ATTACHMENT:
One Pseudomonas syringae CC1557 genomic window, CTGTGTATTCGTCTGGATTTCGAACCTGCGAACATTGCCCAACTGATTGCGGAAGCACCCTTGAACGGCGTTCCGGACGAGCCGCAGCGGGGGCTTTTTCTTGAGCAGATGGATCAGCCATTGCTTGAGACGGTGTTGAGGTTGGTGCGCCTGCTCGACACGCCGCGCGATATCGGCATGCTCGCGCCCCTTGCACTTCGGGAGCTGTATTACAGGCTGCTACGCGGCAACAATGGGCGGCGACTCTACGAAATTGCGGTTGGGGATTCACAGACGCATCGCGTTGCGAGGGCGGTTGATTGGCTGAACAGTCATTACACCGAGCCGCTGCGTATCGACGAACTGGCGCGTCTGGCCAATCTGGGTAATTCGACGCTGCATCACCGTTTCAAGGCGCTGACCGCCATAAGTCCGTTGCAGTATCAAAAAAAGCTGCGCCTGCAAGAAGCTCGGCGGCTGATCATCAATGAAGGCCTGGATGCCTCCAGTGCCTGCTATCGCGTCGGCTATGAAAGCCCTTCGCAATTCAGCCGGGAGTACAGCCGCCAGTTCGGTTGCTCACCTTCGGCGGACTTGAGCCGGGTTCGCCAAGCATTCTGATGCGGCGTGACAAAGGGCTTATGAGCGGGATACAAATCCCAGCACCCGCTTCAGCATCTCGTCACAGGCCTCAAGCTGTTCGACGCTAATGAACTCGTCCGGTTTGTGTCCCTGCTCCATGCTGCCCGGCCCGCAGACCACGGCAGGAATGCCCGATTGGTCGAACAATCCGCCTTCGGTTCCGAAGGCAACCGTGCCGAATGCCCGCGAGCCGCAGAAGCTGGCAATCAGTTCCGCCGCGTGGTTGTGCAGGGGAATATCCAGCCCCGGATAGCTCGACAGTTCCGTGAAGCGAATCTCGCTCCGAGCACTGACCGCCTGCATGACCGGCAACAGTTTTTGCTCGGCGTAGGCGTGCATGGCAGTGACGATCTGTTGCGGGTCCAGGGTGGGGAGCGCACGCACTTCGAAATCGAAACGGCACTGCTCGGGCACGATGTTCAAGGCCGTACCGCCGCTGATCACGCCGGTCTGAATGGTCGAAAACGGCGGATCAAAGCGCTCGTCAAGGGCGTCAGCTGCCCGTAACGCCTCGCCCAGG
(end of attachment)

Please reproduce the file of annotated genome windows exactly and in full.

One Pseudomonas syringae CC1557 genomic window, CTGTGTATTCGTCTGGATTTCGAACCTGCGAACATTGCCCAACTGATTGCGGAAGCACCCTTGAACGGCGTTCCGGACGAGCCGCAGCGGGGGCTTTTTCTTGAGCAGATGGATCAGCCATTGCTTGAGACGGTGTTGAGGTTGGTGCGCCTGCTCGACACGCCGCGCGATATCGGCATGCTCGCGCCCCTTGCACTTCGGGAGCTGTATTACAGGCTGCTACGCGGCAACAATGGGCGGCGACTCTACGAAATTGCGGTTGGGGATTCACAGACGCATCGCGTTGCGAGGGCGGTTGATTGGCTGAACAGTCATTACACCGAGCCGCTGCGTATCGACGAACTGGCGCGTCTGGCCAATCTGGGTAATTCGACGCTGCATCACCGTTTCAAGGCGCTGACCGCCATAAGTCCGTTGCAGTATCAAAAAAAGCTGCGCCTGCAAGAAGCTCGGCGGCTGATCATCAATGAAGGCCTGGATGCCTCCAGTGCCTGCTATCGCGTCGGCTATGAAAGCCCTTCGCAATTCAGCCGGGAGTACAGCCGCCAGTTCGGTTGCTCACCTTCGGCGGACTTGAGCCGGGTTCGCCAAGCATTCTGATGCGGCGTGACAAAGGGCTTATGAGCGGGATACAAATCCCAGCACCCGCTTCAGCATCTCGTCACAGGCCTCAAGCTGTTCGACGCTAATGAACTCGTCCGGTTTGTGTCCCTGCTCCATGCTGCCCGGCCCGCAGACCACGGCAGGAATGCCCGATTGGTCGAACAATCCGCCTTCGGTTCCGAAGGCAACCGTGCCGAATGCCCGCGAGCCGCAGAAGCTGGCAATCAGTTCCGCCGCGTGGTTGTGCAGGGGAATATCCAGCCCCGGATAGCTCGACAGTTCCGTGAAGCGAATCTCGCTCCGAGCACTGACCGCCTGCATGACCGGCAACAGTTTTTGCTCGGCGTAGGCGTGCATGGCAGTGACGATCTGTTGCGGGTCCAGGGTGGGGAGCGCACGCACTTCGAAATCGAAACGGCACTGCTCGGGCACGATGTTCAAGGCCGTACCGCCGCTGATCACGCCGGTCTGAATGGTCGAAAACGGCGGATCAAAGCGCTCGTCAAGGGCGTCAGCTGCCCGTAACGCCTCGCCCAGG